compared to most other fruit tree species that require 6-10 years.
In addition, a number of genes for fundamentally important traits have
been genetically described in peach, including genes controlling flower
and fruit development, tree growth habit, dormancy, cold hardiness,
and disease and pest resistance.
Annotation and repeats
Transcript assemblies were constructed using PASA from Prunus persica
ESTs (~88K) and ESTs of related species (~424K). Loci were
determined by BLAT alignments of above transcript assemblies and/or
BLASTX alignments of peptides from arabi (Arabidopsis thaliana), rice,
soybean, grape and poplar peptides to repeat-soft-masked P. persica genome.
Gene models were predicated by homology-based predictors, mainly by
FGENESH+ with the addition of GenomeScan if FGENESH+ produced no model at
the locus. Predicted genes were UTR-extended and/or improved by PASA.
Final gene set was made from gene selection based on ESTs support or
peptide homology support subjected to filtering of repeats/transposable
The relative small genome size is probably due to the fact that only
62.3Mb (27.4%) of the genome is constituted by repeats. Comparison of the
genome with the plant section of RepBase disclosed that only 19.7Mb (8.7%)
are similar to other plant repeats, while de novo identification
of repeats within peach proved that a good portion of repeats is present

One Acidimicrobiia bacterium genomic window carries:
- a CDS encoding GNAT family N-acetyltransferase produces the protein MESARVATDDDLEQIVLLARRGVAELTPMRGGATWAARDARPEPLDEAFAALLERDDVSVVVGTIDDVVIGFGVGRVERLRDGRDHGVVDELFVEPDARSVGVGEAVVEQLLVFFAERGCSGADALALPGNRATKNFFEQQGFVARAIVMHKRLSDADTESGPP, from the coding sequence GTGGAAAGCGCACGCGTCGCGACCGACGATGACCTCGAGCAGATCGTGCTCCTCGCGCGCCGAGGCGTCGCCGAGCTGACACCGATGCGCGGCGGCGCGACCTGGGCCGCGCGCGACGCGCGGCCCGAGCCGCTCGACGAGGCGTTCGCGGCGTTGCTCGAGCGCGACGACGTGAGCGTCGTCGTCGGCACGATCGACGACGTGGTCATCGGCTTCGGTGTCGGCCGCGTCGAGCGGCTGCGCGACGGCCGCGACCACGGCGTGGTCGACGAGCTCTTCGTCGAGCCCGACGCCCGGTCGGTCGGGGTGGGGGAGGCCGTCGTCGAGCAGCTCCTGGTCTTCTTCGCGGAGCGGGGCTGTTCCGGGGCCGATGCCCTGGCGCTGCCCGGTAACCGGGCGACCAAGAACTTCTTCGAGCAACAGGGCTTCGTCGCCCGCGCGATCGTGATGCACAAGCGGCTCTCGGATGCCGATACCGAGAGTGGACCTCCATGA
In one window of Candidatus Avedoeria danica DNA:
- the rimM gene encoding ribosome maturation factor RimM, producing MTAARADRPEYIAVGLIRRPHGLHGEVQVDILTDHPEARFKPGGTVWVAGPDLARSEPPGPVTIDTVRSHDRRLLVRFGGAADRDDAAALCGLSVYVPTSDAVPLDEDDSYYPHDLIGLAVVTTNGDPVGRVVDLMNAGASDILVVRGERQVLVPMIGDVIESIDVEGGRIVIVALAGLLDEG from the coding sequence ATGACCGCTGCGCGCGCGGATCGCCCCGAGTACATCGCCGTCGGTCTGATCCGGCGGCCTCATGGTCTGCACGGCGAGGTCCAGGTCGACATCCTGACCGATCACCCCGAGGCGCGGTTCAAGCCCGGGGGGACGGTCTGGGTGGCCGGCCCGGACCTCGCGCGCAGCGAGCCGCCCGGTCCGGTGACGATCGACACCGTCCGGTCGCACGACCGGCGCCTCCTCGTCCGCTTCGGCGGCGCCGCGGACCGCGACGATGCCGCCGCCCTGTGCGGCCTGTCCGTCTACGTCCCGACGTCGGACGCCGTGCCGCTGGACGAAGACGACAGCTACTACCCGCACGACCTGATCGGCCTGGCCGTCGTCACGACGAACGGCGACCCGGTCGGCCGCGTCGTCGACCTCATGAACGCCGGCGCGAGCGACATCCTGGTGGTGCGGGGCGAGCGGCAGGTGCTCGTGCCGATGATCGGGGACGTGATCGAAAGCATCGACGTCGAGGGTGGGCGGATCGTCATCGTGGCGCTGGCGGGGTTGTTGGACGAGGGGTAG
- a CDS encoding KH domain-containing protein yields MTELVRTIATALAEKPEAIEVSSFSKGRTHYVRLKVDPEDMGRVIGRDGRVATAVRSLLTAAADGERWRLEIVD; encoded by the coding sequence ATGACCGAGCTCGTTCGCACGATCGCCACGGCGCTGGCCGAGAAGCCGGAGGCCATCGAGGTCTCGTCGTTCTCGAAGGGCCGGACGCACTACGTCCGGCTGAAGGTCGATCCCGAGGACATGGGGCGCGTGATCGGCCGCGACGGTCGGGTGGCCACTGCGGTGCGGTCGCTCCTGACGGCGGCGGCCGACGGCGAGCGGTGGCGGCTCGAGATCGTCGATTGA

in high number: 40.3Mb (17.7%) were the result of a repeats detection with
ReAS successively projected onto the peach genome and 27.4Mb (12.1%),
detected with LTR_finder, are formed exlusively by LTR transposable
Approximately 227.3 Mb arranged in 202 scaffolds
Approximately 224.6 Mb arranged in 2730 contigs (~ 1.2% gap)
Scaffold N50 (L50) = 4 (26.8 Mbp)
Contig N50 (L5) = 294 (214.2 Kbp)
21 scaffolds larger than 50 Kbp, with 99.4% of the genome in scaffolds
larger than 50 Kbp
27852 loci containing protein-coding genes
28689 protein-coding transcripts
Peach v1.0 was generated from DNA from the doubled haploid cultivar 'Lovell'
which means that the genes and intervening DNA is "fixed" or identical for
all alleles and both chromosomal copies of the genome. This doubled haploid
nature was confirmed by the evaluation of >200 SSRs, and has facilitated a
highly accurate and consistent assembly of the peach genome.
Peach v1.0 currently consists of 8 pseudomolecules (scaffolds) representing
the 8 chromosomes of peach, and are numbered according to their
corresponding linkage groups. The genome sequencing consisted of
approximately 7.7 fold whole genome shotgun sequencing employing the
accurate Sanger methodology, and was assembled using Arachne.
The assembled peach scaffolds cover nearly 99% of the peach genome,
with over 92% having confirmed orientation. To further validate the quality
of the assembly, 74,757 Prunus ESTs were queried against the genome at 90%
identity and 85% coverage, and we found that only ~2% were missing.
This is truly a high quality genome! Gene prediction and annotation,
is an ongoing process that may take years to complete, but current
estimates indicate that peach has a typical plant gene repertoire of
approximately 35,000 protein coding sequences.
Peach genome browsers are available at
Genome Database for Rosaceae
while the Italian version is hosted at the
Istituto di Genomica Applicata (IGA)
Access to the raw sequence data is provided via the GBrowse link at the
top of this page.
Once again, welcome to peach v1.0!
On behalf of IPGI and its collaborators,
Bryon Sosinski, NC State University (sosinski AT ncsu.edu)
Ignazio Verde, Consiglio per la Ricerca e la Sperimentazione in Agricoltura
(ignazio.verde AT entecra.it)
Daniel Rokhsar, DOE Joint Genome Institute (dsrokhsar AT gmail.com)